Encrypting a Database with Encryption Certificates

Attention: Breaking changes related to the databases encrypted with certificates: Backups produced by DbDefence v9.3.1.0 and higher can't be restored on an older version of DbDefence. Backups produced by an older version can be restored with the new version.

DbDefence can use installed certificates to encrypt databases. The benefit of this method is that you can install a certificate in Windows system storage, and by default this certificate is not exportable. This will ensure your database copy is protected. Nobody will be able to copy the database to the server without an installed certificate. Usually certificates are a part of corporate infrastructure and issued by authorities. If you do not have a real certificate, you may use a "self-signed" certificate generated for free here: https://getacert.com/selfsignedcert.html.

Fill in the information (maybe just for fun), choose RSA 1024 or higher, enter the pass phrase and remember it. After clicking "Generate", download the resulting file called "Personal Information Exchange PKCS#12" at the bottom.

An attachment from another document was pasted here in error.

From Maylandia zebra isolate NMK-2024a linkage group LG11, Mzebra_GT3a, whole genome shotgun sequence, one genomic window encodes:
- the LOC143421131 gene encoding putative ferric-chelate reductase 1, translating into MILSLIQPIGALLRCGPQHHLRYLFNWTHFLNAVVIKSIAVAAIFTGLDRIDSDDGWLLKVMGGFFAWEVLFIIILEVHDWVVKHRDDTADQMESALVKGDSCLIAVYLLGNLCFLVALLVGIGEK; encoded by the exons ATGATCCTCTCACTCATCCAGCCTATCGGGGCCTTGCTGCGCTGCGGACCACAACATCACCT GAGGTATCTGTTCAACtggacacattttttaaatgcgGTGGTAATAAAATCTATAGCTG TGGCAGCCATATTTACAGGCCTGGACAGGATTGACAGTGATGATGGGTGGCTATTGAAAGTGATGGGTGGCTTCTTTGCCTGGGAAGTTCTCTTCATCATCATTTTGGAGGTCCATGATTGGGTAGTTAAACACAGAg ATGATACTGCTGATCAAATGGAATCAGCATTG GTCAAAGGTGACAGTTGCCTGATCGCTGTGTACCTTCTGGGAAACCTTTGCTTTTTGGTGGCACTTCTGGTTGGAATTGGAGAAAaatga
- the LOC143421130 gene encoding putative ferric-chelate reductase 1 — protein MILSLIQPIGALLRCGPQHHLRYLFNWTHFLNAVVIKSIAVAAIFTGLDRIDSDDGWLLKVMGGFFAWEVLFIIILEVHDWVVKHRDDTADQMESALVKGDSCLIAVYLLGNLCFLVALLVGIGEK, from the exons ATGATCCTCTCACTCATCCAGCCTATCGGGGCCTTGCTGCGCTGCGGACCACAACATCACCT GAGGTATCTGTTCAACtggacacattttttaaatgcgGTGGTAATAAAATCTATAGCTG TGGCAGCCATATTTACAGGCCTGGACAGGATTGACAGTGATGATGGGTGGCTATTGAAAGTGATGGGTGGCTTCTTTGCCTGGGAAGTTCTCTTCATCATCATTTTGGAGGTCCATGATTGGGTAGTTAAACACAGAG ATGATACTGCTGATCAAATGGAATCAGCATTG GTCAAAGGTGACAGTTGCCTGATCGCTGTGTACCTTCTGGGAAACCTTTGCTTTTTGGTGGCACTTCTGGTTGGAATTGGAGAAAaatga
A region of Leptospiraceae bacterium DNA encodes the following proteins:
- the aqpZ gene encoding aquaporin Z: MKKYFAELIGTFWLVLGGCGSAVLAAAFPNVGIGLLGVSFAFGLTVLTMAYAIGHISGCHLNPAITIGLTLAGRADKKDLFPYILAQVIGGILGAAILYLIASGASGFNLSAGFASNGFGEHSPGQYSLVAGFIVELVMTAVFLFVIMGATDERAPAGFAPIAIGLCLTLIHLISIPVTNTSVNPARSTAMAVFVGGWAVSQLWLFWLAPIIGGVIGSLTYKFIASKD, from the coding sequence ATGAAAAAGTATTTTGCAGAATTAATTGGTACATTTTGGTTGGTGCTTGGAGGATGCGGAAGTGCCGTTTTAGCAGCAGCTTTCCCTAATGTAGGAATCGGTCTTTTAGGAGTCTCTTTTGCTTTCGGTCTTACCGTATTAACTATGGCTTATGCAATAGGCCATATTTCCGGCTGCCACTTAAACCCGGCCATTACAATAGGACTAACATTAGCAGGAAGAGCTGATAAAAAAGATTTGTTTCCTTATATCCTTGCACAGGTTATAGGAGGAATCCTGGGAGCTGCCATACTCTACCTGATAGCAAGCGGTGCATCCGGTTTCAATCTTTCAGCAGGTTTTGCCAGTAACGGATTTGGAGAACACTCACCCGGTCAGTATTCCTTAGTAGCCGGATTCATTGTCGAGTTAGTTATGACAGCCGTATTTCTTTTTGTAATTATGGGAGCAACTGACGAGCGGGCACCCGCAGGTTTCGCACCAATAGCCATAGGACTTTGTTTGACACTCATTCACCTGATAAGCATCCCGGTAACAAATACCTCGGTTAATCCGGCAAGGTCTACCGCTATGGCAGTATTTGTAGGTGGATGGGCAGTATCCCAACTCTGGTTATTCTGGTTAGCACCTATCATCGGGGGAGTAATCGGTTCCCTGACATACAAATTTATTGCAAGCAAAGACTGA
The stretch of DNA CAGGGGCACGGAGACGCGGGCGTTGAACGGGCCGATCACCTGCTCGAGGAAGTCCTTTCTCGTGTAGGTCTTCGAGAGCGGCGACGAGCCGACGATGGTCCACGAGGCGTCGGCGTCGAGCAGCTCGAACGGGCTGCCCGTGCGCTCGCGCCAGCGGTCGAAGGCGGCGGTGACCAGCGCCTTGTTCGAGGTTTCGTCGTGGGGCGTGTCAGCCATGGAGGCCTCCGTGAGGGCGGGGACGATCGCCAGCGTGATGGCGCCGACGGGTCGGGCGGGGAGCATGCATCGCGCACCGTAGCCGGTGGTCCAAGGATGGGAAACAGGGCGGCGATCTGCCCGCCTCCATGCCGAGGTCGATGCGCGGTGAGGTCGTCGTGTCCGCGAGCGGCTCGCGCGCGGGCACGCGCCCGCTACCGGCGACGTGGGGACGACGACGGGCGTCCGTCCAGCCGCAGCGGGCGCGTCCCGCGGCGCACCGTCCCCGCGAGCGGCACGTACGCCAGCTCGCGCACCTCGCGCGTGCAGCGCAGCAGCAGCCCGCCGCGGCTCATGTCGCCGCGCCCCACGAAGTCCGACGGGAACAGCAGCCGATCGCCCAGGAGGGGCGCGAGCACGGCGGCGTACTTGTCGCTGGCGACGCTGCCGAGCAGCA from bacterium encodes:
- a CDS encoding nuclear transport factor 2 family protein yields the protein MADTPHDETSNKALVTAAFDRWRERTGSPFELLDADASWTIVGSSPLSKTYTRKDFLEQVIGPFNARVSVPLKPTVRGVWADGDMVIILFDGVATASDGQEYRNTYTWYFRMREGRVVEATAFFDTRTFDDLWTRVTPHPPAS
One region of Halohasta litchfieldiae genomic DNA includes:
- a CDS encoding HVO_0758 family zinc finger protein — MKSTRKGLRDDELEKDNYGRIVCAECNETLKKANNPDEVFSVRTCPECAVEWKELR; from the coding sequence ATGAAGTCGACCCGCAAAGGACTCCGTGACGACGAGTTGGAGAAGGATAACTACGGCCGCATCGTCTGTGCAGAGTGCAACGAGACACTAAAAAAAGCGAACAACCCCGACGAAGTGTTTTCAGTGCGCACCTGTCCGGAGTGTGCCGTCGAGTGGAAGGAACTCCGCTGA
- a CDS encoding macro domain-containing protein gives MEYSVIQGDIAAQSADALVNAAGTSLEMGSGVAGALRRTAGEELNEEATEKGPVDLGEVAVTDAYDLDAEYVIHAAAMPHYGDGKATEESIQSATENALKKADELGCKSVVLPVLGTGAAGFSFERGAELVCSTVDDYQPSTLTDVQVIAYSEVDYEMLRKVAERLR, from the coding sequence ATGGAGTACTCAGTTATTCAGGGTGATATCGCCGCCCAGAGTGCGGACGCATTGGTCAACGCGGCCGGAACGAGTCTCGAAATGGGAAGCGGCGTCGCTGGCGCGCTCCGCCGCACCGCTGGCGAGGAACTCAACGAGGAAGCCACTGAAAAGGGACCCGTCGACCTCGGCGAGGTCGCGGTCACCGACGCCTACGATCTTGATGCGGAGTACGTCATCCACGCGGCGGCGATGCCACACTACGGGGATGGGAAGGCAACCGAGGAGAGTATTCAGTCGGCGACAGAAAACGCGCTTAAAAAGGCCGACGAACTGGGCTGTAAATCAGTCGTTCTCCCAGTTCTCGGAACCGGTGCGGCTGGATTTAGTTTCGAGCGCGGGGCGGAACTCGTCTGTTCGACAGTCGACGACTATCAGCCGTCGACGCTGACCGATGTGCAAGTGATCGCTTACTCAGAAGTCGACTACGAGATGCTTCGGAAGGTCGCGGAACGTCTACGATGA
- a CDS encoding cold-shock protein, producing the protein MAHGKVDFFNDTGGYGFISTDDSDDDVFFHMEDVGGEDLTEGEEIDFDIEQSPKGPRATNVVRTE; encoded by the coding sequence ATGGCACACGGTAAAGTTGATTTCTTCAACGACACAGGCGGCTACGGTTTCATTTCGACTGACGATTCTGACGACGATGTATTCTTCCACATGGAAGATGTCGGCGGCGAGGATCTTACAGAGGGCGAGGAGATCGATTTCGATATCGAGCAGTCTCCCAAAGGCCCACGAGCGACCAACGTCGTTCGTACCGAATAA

To install the resulting certificate, start mmc.exe, in its File menu select "Add / Remove Snap-In..." It will display installed snap-ins.

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Select the snap-in called Certificates and click Add. Several additional dialogs will then be displayed. Choose "Computer Account," Local Computer on the next page and then Finish.

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Import the downloaded certificate file. At this stage, you will be asked for a password to generate the certificate.


If everything goes ok, you will see a newly added certificate. Now, when you encrypt the database with Encryptor, go to the Change Options dialog and try to add your newly added certificate. It should appear amongst several others or on its own.



Try to encrypt the database now. Before applying the certificate, Encryptor will try to check whether the currently selected SQL server has permissions to make encryption/decryption operations. If it can't be used, you will get an error message telling you. If you did everything properly and set up the certificate into the Local Computer storage, you then need to setup permissions on the private key.

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Allow the key to be used by the SQL Server service account. Encryption should proceed after setting appropriate permissions.
A SQL server with DbDefence but without an installed certificate will not be able to attach the database. It will fail with an Access Denied error.

Certificate rotation

You may change the encryption certificate without re-encryption by using the function dbd-change-cert